WITH DAVID O’LEARY AND BIG WILLIE YOUNG SENDING RIXIE AND STAPLETON OFF ON A RUN”
WILLIAM DAVID YOUNG:
BORN: 25TH NOVEMBER 1951
POSITION: CENTRE HALF
TEAMS PLAYED FOR:
THE ARSENAL – ABERDEEN – FOREST – NORWICH – BRIGHTON – DARLINGTON – SPUDS
THE ARSENAL: FA CUP WINNER 1978/1979 – EURO CUP WINNERS CUP RUNNER UP 1979/1980
CAPPED 5 TIMES FOR SCOTLAND’S UNDER 23’S BUT BANNED FOR LIFE FOLLOWING A NIGHTCLUB INCIDENT IN COPENHAGEN BY THE SCOTTISH FA.
Willie Young was one of the few players who have made the move across North London and made a success of it.
He started his senior career at Aberdeen, making 133 appearances and scoring 10 goals, before moving south to join another small club, the Spuds in 1975, under Terry Neill. During the summer while at Aberdeen, he worked on the oil rigs to make up his earnings.
In the two seasons he was at WHL he played 64 games and scored 3 goals, but no titles or silverware was forthcoming and, when Neill moved to manage the Arsenal, he then signed the towering 6ft-3inch defender with different outcomes for both North London clubs.
From 1977 until 1981, “Big Willie Young” played 170 league games and scored 11 goals for the Gunners, before moving on to Nottingham Forest.
He played in three successive cup finals for us, a 1-0 defeat to Ipswich, the next year that wonderful 3-2 win against Man United and the loss to WHU by 1-0. He also played in the 1980 Euro Cup Winners Cup loss to Valencia on penalties 5-4.
Willie was a permanent figure at centre half until the 1981/1982 season, where he lost his place to Chris Whyte.
Having played a total of 237 games in all competitions and scoring 19 goals, he joined Forest for £50,000.
But it was the switch across north London in 1977 that makes Willie such an important part of our history and also the Spuds, perhaps in a much bigger way.
It all came about when Willie was sent off in one of our many derbies that included fisticuffs. The then Spud manager, Keith Burkenshaw, had already had some spats with Willie and this game was the beginning of the end for Willie, as he was dropped – Willie even says that he was told by the manager that he didn’t want Scottish players in his team”!!!
Even though he had cost the Spuds a reported £176,000 when moving from Aberdeen, when The Arsenal put in a bid of £80,000, it was gratefully accepted – and two months later, joy of joys, the Spuds were relegated.
However, his debut for his first really “big club” didn’t go to well, as he gave away a penalty and we lost to Ipswich Town.
Interestingly (following Dan’s great article about mental health and abuse) he recalls being approached by three irate Arsenal fans who gave him some terrible abuse – he suggested they leave him alone or there would be consequences. As with all bullies, they left in a hurry, but Willie says he has never forgotten that episode (shades of Arsene Wenger and the same sort idiots at the train station, but I digress).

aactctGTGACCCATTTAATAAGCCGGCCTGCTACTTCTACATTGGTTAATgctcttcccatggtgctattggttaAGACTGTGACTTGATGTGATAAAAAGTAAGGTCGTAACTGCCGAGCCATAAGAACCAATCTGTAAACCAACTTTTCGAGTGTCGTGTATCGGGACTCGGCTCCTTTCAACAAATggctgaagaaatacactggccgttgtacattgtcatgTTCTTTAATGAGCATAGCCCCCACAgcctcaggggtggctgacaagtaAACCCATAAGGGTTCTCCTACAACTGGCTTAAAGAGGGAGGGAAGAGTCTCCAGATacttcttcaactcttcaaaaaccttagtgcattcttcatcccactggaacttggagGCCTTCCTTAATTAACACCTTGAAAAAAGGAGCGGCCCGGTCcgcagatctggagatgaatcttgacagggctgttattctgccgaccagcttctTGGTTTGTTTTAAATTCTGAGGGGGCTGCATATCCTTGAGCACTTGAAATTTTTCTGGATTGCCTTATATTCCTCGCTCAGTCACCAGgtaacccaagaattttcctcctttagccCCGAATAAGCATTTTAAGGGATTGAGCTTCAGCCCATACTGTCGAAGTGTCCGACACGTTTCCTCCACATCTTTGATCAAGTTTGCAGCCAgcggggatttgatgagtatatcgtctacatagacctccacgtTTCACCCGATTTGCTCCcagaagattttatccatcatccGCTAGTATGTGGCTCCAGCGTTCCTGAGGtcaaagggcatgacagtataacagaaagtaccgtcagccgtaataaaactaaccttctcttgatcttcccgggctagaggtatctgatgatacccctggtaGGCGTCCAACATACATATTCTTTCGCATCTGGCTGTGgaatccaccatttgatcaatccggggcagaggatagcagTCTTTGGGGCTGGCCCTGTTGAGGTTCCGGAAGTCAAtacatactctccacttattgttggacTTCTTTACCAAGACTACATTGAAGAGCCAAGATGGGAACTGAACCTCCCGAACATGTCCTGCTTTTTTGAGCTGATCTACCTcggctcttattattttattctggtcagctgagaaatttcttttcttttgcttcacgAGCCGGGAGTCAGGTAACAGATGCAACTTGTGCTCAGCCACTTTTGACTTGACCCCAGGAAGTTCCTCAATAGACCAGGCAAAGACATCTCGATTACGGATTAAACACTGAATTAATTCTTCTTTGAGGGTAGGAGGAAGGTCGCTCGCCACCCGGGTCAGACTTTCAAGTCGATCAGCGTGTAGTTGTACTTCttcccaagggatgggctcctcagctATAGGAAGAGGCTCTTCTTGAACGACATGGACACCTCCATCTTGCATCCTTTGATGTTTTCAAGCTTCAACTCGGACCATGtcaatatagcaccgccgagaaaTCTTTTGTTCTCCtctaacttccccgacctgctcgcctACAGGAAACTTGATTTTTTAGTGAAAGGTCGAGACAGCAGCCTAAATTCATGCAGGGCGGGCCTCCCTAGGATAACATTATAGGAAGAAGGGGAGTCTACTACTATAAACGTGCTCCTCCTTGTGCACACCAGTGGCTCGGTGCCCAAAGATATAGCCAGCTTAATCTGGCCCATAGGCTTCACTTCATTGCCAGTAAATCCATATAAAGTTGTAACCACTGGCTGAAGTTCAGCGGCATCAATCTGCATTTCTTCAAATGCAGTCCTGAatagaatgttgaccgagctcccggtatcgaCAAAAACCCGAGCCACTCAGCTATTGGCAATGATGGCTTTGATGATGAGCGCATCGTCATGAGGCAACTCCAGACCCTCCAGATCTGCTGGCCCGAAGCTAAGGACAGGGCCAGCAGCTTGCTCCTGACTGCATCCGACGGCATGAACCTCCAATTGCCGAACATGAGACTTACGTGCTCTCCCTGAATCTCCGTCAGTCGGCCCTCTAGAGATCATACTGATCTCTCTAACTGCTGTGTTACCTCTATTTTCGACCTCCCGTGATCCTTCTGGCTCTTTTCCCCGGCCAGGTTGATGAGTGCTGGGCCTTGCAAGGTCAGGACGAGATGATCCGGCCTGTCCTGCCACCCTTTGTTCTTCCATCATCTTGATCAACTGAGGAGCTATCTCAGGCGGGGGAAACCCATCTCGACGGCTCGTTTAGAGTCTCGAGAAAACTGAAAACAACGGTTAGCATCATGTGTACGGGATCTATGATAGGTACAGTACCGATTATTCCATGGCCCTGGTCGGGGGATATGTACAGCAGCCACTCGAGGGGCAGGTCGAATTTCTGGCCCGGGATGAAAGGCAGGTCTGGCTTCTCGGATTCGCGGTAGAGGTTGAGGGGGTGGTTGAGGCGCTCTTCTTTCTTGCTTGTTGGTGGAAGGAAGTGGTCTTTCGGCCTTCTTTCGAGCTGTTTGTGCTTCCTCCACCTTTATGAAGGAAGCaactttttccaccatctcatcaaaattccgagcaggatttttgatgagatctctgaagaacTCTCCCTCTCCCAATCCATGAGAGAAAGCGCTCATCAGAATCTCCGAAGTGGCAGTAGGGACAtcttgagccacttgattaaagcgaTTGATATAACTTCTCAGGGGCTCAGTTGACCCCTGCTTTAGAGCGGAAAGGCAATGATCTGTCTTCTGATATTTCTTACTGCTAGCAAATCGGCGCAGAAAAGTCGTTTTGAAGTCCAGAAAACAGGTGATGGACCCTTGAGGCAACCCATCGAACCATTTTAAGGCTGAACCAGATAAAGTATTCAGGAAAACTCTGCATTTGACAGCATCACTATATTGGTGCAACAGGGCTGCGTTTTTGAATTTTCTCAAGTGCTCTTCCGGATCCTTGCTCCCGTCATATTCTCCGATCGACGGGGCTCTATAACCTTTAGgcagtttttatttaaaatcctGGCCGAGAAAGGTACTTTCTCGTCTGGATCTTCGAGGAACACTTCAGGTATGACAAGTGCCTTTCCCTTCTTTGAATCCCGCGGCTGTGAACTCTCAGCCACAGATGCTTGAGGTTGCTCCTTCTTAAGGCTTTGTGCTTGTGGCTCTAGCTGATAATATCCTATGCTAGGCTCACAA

He also believes that he was finally accepted as an Arsenal player following an accidental injury he received from Jimmy Rimmer, our goalkeeper at that time. A mistimed punch for the ball, split open Willie’s forehead and he had to leave the pitch for treatment, with bandages applied.
This, of course, had to happen at Highbury against the Spuds, but the injury didn’t deter Willie, as his first action when coming back into the fray, was a flying header. The gooners roared their appreciation and Willie says that from that moment on he believes “I wasn’t ex-Spuds player anymore; I was an Arsenal man.”
Another interesting thing I found out, was the 1979 cup final against United, where he believes that their equaliser actually came off his foot – although he is not sure if it would have gone in anyway… but that was never picked up by the cameras or the media. It was Willie himself who disclosed this in an interview years later.
Winning the cup that day was, according to Willie, “the greatest day of my career. I had left for Arsenal and become a FA Cup winner. It is fair to say I had a few beers that night.”
***Leaving the spuds, seems to be the only way to win trophies… just ask Sol Campbell and Pat Jennings***
His lowest spot seems to be the following year when we lost to WHU at Wembley in another FA cup final.
Paul Allan was in the clear with only Jennings to beat and Willie stopped him in his tracks with a terrible challenge. We all expected him to be sent off, as did Young himself. However, he was given a yellow card with the referee stating, “There was no malice there, it wasn’t dangerous”!!!
I sat there dumbfounded that he had got away with such a cynical foul, but we lost anyway, so it didn’t matter in the end.
Willie maintains that if it wasn’t for Liverpool having such a dominant side while he was at The Arsenal, there would have been more FA cup wins and league trophies, and he also blames them for the WHU final loss, as we had to play them four times in the semi-final before getting to Wembley.
Needless to say, one of our favourite chants were “We’ve got the biggest Willie in the land” and can any of the old fogies out there remember what came after the title singing chant that I started this article with?
Willie Young is one of only eight players to have featured in a north London derby for both clubs, the eight players are: Willie Young- Emmanuel Adebayor -Laurie Brown – David Jenkins – Jimmy Robertson – Pat Jennings – Sol Campbell – and William Gallas.
What makes Willie Young so special for me though is the fact that, when he left the Spuds, they lost a lot of money in the transfer agreed and two months later they were relegated – OH HAPPY DAYS!
Thanks, Big Willie, if only I had been born with the same attributes you had, my footballing dreams (and possibly others) would have been truly fulfilled!!!